…from myth to philosophy

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“From Myth to Philosophy: Examining the Transition by Way of Metaphysics and Epistemology”

When we look to the transition from myth to philosophy, we make use of philosophy as a guide into connections that are not readily apparent. Two primary philosophical modes of inquiry are metaphysics and epistemology. The two are defined in a number of ways and this short essay will only focus on metaphysics as the study of ultimate reality, and epistemology as an inquiry into how we rationally understand things—when connected, both disciplines disclose true knowledge. When we are doing philosophy we are not only asking questions, we work to answer the questions we ask: what is ultimate reality (as with metaphysics)? How do we know things rationally (as with epistemology)?

Once we apply these questions to the transition from myth to philosophy, we immediately are reminded of the long-lived mythologist Edith Hamilton who distinguished the ancient Greek myths as inherently rational. Hamilton also distinguishes the myths as distinctly human. The Greek myths are concerned with human problems—human reality. The Greek legends are answering the ancient need for answers about the natural and human realties that could not be explained any other way. This confrontation of nothingness reveals the myths metaphysically. Likewise the myths are answering causal problems, where does war come from?—Ares! If one cause (Ares) brings about the effect of something else (war), we are answering a way we know something, and this is rational and epistemological.

Friedrich Nietzsche hails the first Greek philosopher as Thales, a Presocratic who thought the origin of everything is water. This is an empirical claim, we can see, touch, taste, hear, and smell: water. This is another way of showing how we are perceiving the world, this is a way we gain knowledge of things using our rational faculties. Therefore Thales is, not only answering epistemological questions, where does everything come from?—he answers the question scientifically, with empirical evidence, something the myths did not do. Metaphysically, he’s offering us answers to where everything comes from, and to what (empirically) does reality consist of?—water.

Turning to Plato, Socrates and Aristotle, metaphysics and epistemology gain in philosophical complexity. With Socrates we have the famous dialectic, based in dialogue, and aimed at gaining true knowledge while exposing flaws in common and opinionated reasoning. Socrates is a champion of reason in favor of goodness and true knowledge. This is epistemology and it is curiously ethical. When considering metaphysics, we immediately recognize an answer to the question: what is ultimate reality for Plato and Socrates?—the acquisition of true knowledge.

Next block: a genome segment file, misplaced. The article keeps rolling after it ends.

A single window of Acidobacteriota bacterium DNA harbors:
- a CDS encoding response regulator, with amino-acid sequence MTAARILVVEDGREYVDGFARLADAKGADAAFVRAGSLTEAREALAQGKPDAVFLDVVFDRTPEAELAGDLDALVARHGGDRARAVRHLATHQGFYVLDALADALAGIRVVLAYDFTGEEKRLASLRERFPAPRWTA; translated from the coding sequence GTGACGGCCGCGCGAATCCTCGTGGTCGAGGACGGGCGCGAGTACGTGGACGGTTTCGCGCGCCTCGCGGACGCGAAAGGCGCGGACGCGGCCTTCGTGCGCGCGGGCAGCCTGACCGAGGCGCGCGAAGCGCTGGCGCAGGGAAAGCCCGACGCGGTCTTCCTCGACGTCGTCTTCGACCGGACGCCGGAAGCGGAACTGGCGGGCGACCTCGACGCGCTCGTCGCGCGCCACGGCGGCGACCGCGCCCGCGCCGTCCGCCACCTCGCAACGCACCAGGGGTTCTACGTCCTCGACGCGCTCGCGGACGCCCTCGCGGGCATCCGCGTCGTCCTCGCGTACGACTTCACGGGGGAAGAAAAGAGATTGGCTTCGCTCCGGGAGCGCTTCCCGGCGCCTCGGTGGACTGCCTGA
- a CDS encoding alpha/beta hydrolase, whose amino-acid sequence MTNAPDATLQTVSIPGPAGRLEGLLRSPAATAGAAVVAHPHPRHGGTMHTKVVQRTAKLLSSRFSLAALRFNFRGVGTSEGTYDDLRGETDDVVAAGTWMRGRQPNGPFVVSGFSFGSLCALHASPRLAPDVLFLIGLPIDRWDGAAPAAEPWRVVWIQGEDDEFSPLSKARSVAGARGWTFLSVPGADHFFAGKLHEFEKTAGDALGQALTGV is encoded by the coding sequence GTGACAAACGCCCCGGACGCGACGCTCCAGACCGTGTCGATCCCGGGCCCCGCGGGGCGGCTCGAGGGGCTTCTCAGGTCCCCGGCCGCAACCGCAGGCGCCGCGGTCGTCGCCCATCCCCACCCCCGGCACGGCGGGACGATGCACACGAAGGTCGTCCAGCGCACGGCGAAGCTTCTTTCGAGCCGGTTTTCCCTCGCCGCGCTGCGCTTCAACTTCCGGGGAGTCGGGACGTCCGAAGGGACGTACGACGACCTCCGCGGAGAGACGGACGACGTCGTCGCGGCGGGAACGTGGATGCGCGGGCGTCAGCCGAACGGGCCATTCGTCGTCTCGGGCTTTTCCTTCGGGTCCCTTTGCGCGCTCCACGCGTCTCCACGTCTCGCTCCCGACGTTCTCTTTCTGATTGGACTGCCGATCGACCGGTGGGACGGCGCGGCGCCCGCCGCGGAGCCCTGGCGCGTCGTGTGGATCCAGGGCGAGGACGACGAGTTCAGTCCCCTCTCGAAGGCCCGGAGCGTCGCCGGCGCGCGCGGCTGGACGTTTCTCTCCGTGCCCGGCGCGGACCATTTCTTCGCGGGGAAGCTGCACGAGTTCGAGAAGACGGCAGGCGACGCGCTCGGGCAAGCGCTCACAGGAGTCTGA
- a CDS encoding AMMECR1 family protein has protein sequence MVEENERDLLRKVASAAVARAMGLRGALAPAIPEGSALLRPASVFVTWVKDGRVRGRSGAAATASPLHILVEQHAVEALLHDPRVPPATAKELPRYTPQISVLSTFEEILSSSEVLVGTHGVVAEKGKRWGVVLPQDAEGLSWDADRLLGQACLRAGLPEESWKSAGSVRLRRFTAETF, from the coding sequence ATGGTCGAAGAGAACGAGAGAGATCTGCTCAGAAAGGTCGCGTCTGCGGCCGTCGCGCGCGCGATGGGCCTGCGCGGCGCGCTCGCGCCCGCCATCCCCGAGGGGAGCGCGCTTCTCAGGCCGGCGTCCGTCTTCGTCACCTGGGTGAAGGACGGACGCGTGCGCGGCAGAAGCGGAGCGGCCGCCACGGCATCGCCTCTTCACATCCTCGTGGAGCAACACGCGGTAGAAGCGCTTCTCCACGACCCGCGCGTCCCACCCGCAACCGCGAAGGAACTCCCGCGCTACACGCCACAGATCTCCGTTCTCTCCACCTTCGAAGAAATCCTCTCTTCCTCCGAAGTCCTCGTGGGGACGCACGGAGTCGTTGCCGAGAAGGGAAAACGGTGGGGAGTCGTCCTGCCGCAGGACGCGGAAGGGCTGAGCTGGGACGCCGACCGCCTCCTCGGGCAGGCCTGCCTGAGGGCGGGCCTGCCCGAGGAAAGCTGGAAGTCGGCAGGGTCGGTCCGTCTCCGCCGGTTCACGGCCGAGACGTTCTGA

Aristotle, another scientist philosopher, categorized the way we explain things into distinct categories and components. This tendency to organize knowledge is both scientific and metaphysical. To do philosophy is to look at the components of knowledge which constitute reality. This is metaphysical. As mentioned above, to consider causation is to examine how we come to know things and how to explain things. Aristotle’s causal tools give our knowledge explanatory power. This is epistemological.

To philosophically examine the transition from Greek myth to Greek philosophy by way of metaphysics and epistemology is to see a flowing line of inquiry into the ultimate realty and into the way we rationally know things. Such thinking is abstract and takes a readjustment of our everyday understanding, thus fulfilling a demand of Heraclitus the weeping Presocratic, to find connections in what is unapparent.

…aquinas, immortality, &c.

344px-Thomasaquino

…then to Aquinas and whether or not he considered the soul to be immortal, and the concurrent issue concerning whether or not the soul is separate from the body. I found an entry to the Routledge Encyclopedia of Philosophy, by Richard Swinburne on this issue, http://www.newdualism.org/papers/R.Swinburne/Swinburne-Nature%20of%20Soul.pdf When we read the first few paragraphs, we get good synopsis of the problem. The issue rests on the transition from an Aristotelian version of the soul (psyche, Ψυχῆς) as intrinsically connected to the body. That is, Aristotle believed that the soul is the animating part of a person’s body–when the body died the soul dies with it. Given that Aquinas is Aristotelian, he mentions this very notion in the Summa Theologica, giving all of us the impression that he agrees with Aristotle, that the death of the body entails the death of the soul.

Yet it is not the case that Aquinas thought that the soul simply died with the body, or that the soul was not immortal. The easy way to think of this would be to recall that Aquinas is advocating a notion of resurrection. If a body is to resurrect with the body it once inhabited, the soul must live without the body until judgment day when the soul becomes embodied. Then according to Aquinas, the person resurrects from the dead to live on into eternity in heaven or hell. The questionable part comes with the notion of what the soul consists of while it is separate from its material matrix, its body. Does the soul lose its identity when it is not animating the body? As Swinburne indicates, Aquinas thinks that the soul is somehow “fitted” to its original body, perhaps like a key to a lock. The other point I am not sure of is what happens to the material body after it is judged.

aristotle: metaphysics book XII (Λ), chapters 9-10

medieval manuscript of aristotles metaphysics

Aristotle / Metaphysics Book XII (Λ), Chapters 9-10[1]